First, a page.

May usually is the month for flowers that follow April showers. But it’s also become a time for early-arriving tropical storms and hurricanes.
Since 2015, at least one named storm has formed before June 1, the official start of the Atlantic hurricane season which runs through Nov. 30. To monitor the increase in preseason storms, the National Hurricane Center, for the first time ever, will start issuing twice-daily tropical weather forecasts starting May 15.
Following a record-breaking 2020 Atlantic hurricane season, the World Meteorological Organization (WMO) announced in February that the National Hurricane Center would “examine the need for potentially moving the beginning of hurricane season to May 15.” The hurricane center eventually decided against changing this season’s start date but instead announced plans for May forecasts.
In May 2020, two tropical storms brought rain and gusty winds to the Carolinas. Tropical Storm Arthur formed May 16 and soaked eastern North Carolina. Tropical Storm Bertha formed on May 27 and made landfall on the South Carolina coast.
Some 40 storms have developed in the Atlantic Basin before June 1 between 1851 and 2020, according to the National Oceanic and Atmospheric Association (NOAA).
The most recent May hurricane was Alma, which intensified to peak winds of 80 mph on May 20, 1970 and affected Jamaica and the Cayman Islands.
This year’s Atlantic hurricane season is expected to be more active than usual, according to the Colorado State University Tropical Meteorology Project. Its forecast calls for 17 named storms, eight hurricanes and four major hurricanes. A major hurricane is rated Category 3 or higher (115-plus-mph winds) on the Saffir-Simpson Hurricane Wind Scale.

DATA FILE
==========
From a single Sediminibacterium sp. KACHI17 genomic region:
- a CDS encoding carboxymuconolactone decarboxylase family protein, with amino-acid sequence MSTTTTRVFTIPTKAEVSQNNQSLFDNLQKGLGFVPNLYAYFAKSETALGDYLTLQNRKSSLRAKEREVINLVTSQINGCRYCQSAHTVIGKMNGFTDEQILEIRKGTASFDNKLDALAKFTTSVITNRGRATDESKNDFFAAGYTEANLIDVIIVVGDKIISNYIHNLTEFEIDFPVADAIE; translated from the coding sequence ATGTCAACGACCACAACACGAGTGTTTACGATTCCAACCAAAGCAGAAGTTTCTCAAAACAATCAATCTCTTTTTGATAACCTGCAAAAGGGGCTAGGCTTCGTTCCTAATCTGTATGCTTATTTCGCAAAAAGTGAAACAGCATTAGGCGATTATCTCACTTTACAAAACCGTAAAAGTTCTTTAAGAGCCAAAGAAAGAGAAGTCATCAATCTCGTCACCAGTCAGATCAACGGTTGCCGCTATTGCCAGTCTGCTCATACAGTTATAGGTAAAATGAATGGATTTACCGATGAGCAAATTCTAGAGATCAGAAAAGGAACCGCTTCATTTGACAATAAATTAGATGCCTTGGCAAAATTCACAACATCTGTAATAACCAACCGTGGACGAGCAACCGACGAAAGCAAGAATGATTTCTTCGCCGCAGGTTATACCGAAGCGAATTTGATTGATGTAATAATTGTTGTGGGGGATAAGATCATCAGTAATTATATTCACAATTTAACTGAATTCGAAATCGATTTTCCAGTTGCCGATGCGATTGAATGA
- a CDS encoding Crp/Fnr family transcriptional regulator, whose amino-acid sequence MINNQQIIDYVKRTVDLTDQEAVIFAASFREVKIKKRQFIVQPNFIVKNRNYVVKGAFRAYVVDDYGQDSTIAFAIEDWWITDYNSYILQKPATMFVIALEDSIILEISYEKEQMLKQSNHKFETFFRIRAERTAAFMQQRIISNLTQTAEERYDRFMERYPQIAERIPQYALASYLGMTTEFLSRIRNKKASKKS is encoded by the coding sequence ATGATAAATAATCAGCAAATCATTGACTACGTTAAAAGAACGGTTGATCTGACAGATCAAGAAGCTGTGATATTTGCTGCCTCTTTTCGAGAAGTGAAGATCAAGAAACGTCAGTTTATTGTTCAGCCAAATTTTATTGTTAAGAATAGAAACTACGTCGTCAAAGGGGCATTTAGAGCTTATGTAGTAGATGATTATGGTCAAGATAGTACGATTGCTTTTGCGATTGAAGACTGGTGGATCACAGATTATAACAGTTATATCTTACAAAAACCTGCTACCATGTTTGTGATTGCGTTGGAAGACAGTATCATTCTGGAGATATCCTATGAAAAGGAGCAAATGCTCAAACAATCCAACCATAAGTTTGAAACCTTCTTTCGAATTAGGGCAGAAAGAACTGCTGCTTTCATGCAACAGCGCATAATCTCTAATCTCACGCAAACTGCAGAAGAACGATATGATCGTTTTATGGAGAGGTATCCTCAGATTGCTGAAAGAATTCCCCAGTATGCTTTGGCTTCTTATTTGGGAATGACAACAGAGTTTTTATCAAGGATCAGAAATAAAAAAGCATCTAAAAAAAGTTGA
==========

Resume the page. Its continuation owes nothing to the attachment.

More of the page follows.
The CSU team bases its forecasts on models that use 40 years of hurricane seasons and evaluate conditions including: Atlantic sea surface temperatures, sea level pressures, vertical wind shear levels, El Niño (warming of waters in the central and eastern tropical Pacific), and other factors.
So far, the 2021 hurricane season is looking a lot like above-average seasons in 1996, 2001, 2008, 2011 and 2017.
“All of our analog seasons had above-average Atlantic hurricane activity, with 1996 and 2017 being extremely active seasons,” Phil Klotzbach, a research scientist in the Department of Atmospheric Science and lead author of the report, said in a statement.
2021 hurricane names
Additional storms will not use the Greek alphabet this season to avoid any confusion, the World Meteorological Organization announced.
In case of another busy hurricane season, these names will be used: